Regardless of whether it was crucial to sacrifice one individual to survive it is simply improper or uncalled to kill the most vulnerable and docile one. If this pattern of singling out the most fragile continues until the salvage shows up then at that point, everybody would be defended in killing and along these lines and there would not be any person at legitimate fault for homicide.

The case deals with the use of a Self-safeguard or defence. The law is that an individual can be legitimized in ending the existence of another just if there should be an occurrence of self-protection against the one whose life was taken. This standard, notwithstanding, has no application for this situation as Parker, being badly, represented no danger to the men.

So, the man can't take self-protection as legitimization in light of the fact that there was no incitement, inferred or in any case by the open kid which might urge the men to make such an extreme move. Also, the self-guard which reaches out to safeguard others, is adequately adaptable to permit the precautionary utilization of power, given the individual utilizing the power trusts their direct to be fundamental and the utilization of power is impartially sensible thinking about the encompassing conditions. The circumstance here is very unique as there is no participation of Parker at any point.

As there is no particular law in India that proclaims the eating of human flesh is illegal but in order to eat it a person has to be murdered and murder is an offence of culpable homicide, so Dudley, Stephens and brook are the murderers of Richard so under section 302 three of them are punishable and by this case, it is laid down necessity can never be used as a defence for crimes this case discourages the person from taking law in his hand.

Some Indian Cases That Can Be Cited Are:
  1. Gopal Naidu V. Emperor:
    In this case of Madras High Court a tipsy man was having a gun in his hand and was roaming, he was incapacitated and put under custody by cops, however, the offence of public nuisance under section 290 of IPC is a non-cognisable offence and for the same, the warrant has not required the cops can directly take the offender under custody.

    However, the cops by all facts were at real fault for the offence of unfair confinement, it was held that they could argue a defence under Section 81 of IPC that is a necessity as defence. "For this case, the Madras High Court held that the individual or property is to be ensured might be the person or property of the blamed himself or for another person". The word harm under this section signifies "physical harm".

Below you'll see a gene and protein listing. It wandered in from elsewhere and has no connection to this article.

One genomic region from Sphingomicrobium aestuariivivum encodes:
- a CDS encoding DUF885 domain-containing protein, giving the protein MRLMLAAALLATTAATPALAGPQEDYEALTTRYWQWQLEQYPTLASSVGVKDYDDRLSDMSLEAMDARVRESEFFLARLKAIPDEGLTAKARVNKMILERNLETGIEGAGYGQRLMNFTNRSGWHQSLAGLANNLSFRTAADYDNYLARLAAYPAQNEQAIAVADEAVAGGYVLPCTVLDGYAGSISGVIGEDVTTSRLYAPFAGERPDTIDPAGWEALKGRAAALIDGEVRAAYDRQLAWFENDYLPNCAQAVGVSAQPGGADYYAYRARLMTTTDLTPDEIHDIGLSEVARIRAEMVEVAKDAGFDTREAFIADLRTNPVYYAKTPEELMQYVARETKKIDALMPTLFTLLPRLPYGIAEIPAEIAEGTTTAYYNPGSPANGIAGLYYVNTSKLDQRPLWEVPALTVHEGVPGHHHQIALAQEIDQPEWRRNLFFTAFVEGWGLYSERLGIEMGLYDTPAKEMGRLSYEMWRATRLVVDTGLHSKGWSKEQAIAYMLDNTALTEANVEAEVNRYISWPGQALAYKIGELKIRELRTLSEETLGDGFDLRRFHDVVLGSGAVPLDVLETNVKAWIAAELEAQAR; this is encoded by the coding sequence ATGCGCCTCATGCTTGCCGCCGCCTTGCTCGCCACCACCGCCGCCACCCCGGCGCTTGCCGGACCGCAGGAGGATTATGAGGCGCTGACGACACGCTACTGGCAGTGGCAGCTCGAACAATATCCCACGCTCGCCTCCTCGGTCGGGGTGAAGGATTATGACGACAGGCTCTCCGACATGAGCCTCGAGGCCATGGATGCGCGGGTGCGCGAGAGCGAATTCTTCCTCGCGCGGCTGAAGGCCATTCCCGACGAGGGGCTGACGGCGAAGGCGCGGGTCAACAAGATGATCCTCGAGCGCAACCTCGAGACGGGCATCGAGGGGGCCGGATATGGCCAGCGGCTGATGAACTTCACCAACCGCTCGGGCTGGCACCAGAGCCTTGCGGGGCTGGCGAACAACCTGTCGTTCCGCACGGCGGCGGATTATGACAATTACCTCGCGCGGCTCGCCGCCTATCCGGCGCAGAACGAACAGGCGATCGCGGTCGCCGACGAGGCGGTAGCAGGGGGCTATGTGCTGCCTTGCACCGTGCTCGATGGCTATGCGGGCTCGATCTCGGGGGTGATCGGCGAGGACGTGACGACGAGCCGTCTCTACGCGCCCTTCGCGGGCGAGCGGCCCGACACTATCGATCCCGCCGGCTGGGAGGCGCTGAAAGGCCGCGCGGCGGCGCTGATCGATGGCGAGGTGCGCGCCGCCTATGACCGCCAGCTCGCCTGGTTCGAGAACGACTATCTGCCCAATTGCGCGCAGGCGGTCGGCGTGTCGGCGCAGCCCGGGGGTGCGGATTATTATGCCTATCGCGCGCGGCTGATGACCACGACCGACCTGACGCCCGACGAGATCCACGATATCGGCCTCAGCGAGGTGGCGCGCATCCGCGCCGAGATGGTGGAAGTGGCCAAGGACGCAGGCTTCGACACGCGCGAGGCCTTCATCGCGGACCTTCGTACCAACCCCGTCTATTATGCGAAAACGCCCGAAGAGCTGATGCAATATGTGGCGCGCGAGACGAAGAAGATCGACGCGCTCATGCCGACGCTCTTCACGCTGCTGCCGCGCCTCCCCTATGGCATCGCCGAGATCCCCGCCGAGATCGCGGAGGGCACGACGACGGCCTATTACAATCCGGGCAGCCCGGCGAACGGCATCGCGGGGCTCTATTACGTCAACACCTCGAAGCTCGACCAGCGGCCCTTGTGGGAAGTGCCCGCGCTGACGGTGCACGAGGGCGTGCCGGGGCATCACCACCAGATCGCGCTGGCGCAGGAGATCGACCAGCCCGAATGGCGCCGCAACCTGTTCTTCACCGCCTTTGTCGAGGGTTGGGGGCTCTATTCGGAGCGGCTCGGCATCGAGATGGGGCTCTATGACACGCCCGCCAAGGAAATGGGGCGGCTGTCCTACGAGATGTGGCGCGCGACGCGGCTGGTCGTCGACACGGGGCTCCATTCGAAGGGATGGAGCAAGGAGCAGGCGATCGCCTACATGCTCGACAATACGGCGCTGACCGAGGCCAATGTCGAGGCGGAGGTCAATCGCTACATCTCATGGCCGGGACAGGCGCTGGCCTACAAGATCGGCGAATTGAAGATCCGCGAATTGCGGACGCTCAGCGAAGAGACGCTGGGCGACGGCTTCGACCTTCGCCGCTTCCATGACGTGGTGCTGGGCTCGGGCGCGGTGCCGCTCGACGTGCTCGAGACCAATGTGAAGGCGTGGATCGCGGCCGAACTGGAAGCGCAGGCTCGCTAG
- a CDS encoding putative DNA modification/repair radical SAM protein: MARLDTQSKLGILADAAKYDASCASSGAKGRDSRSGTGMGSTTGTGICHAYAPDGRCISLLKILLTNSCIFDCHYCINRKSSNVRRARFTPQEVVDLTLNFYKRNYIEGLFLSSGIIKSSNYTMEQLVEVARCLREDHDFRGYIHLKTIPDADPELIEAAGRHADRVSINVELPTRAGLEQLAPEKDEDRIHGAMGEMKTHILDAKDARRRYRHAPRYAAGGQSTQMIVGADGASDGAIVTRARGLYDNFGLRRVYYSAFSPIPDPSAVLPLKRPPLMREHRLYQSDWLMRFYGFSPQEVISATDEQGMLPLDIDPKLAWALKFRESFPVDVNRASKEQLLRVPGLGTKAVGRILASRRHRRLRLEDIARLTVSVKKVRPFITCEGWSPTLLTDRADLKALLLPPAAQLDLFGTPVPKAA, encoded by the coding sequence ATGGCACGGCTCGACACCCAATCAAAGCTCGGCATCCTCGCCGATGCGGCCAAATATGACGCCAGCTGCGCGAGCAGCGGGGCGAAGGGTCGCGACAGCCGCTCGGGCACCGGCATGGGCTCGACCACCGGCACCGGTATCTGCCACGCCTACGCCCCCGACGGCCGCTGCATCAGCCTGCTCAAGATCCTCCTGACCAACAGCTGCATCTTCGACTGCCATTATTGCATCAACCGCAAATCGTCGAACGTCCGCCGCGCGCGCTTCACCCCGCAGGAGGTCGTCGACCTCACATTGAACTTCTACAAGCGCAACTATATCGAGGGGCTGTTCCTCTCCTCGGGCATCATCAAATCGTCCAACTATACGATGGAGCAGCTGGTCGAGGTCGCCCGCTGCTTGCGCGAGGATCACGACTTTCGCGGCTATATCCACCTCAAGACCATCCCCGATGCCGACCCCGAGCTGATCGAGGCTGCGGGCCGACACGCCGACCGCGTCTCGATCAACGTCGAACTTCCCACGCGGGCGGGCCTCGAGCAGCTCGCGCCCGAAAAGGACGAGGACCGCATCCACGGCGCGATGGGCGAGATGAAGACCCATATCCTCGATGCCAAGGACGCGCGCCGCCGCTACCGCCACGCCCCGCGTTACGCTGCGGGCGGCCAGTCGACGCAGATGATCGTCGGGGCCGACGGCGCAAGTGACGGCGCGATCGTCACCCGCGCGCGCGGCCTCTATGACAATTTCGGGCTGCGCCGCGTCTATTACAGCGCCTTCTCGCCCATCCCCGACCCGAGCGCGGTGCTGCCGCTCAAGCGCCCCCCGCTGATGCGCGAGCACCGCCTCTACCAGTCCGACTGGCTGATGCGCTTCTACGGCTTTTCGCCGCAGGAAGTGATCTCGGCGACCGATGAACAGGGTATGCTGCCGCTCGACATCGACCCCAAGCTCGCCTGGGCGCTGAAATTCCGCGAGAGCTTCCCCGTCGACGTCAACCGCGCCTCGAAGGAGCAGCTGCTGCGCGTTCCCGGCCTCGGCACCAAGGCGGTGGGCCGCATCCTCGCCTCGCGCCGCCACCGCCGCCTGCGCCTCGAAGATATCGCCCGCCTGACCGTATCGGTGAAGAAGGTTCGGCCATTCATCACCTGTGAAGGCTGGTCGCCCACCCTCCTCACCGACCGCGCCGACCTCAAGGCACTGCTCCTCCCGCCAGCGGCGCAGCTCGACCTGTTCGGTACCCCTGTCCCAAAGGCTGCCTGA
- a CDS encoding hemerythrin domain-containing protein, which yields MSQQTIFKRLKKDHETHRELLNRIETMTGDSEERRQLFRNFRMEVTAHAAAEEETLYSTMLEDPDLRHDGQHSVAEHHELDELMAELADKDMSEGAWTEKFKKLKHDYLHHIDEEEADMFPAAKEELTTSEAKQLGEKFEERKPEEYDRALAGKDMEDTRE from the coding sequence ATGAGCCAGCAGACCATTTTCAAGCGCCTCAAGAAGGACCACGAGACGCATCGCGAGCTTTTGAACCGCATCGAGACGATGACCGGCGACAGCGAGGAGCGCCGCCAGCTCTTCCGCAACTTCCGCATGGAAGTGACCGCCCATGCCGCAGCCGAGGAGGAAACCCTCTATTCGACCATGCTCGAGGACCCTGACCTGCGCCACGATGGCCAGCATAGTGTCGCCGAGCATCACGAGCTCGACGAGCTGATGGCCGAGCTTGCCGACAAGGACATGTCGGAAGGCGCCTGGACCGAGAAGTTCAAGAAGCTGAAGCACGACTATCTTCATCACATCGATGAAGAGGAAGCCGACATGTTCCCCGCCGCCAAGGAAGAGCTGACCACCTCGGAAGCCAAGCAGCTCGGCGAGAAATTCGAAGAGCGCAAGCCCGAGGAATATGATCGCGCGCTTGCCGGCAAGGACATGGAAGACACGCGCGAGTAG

2. Olga Tellis V. Bombay Municipal Corporation:
    The Supreme Court held that "under the law of civil wrongs necessity is a conceivable defence, which empowers an individual to get away from the obligation on the ground that the offence done in the necessity is to prevent the other harm from happening for the greater good among other things, in this way the trespass on some property can't be legitimized consistently based on necessity.
     
  3. Dhania Daji:
    In this case, the denounced was a toddy-tapper he saw that toddy was being taken by someone regularly so he sets poison in his toddy pots to prevent the stealing he was having knowledge that whenever it will be taken by a person it will surely cause injury. So one day he sold toddy from different trees, accidentally the poisoned toddy was mixed in the sold one so some of the consumers consumed and were affected by the poison one person even died by the poison so when the accused was presented in court he pleaded for section 81 but it was concluded by the court that the accused was liable under Section 328 of IPC that is "causing hurt by means of poison or any, intoxicating or unwholesome drug or another thing with intent to commit an offence" and in that case, section 81 of IPC does not apply.

Some foreign cases that can be cited:
  1. United States V. Holmes:
    Necessity doesn't legitimize the sacrifice of travellers to save a sinking boat. This case talks about the drowning American boat that was hit by an iceberg. The finger was put down on the member of the crew. Compelled by the mate, he sacrificed and threw out sixteen male travellers on board to keep the boat safe from sinking. However, he was presented before the court he wasn't found guilty of a homicide, but he was sentenced for man slaughtering and condemned to a half-year detainment. He was fined USD 20 for manslaughter. However afterwards, his sentence was revoked.
     
  2. Carter V. Thomas:
    In this case, the plaintiff's premise was caught in the fire so after the fire was caught and was out of control then fire workmen reached and they attempted to extinguish the fire and simultaneously the defendant entered the premises to douse the fire by pouring the water from the bucket and finally after that the fire extinguishes the plaintiff filed a case against the defendant claiming that he entered in his premises without his permission so he was liable for the offence of trespass. The court after seeing all facts concluded that the fire workmen team was already there to extinguish the fire so there was no need for the defendant to enter the premises and douse the fire, so the court decided that the defendant was liable for the offence of trespassing as he entered the premises without the permission.

Bibliography
Books:
  • Ratanlal & DhirajLal the Indian Penal Code 36th edition.
Articles and Journals:
  1. The Defence of Necessity in Criminal Law: The Right to Choose the Lesser Evil by Edward B. Arnolds Norman F. Garland, the Year 1975, Volume 65, Issue 3, Article 2.
  2. Manupatra The Indian Penal Code: Differences between Justification and Excuses and Mistakes and Necessity and Accidents as defences by Sarika Ashok Reddy.
Websites:
  1. SCCOnline.org
  2. Indiankanoon.com
Blogs:
  1. https://lexpeeps.in/necessity-as-a-defence-in-law-of-torts/
  2. https://www.lawcolumn.in/necessity-as-a-defence-in-ipc/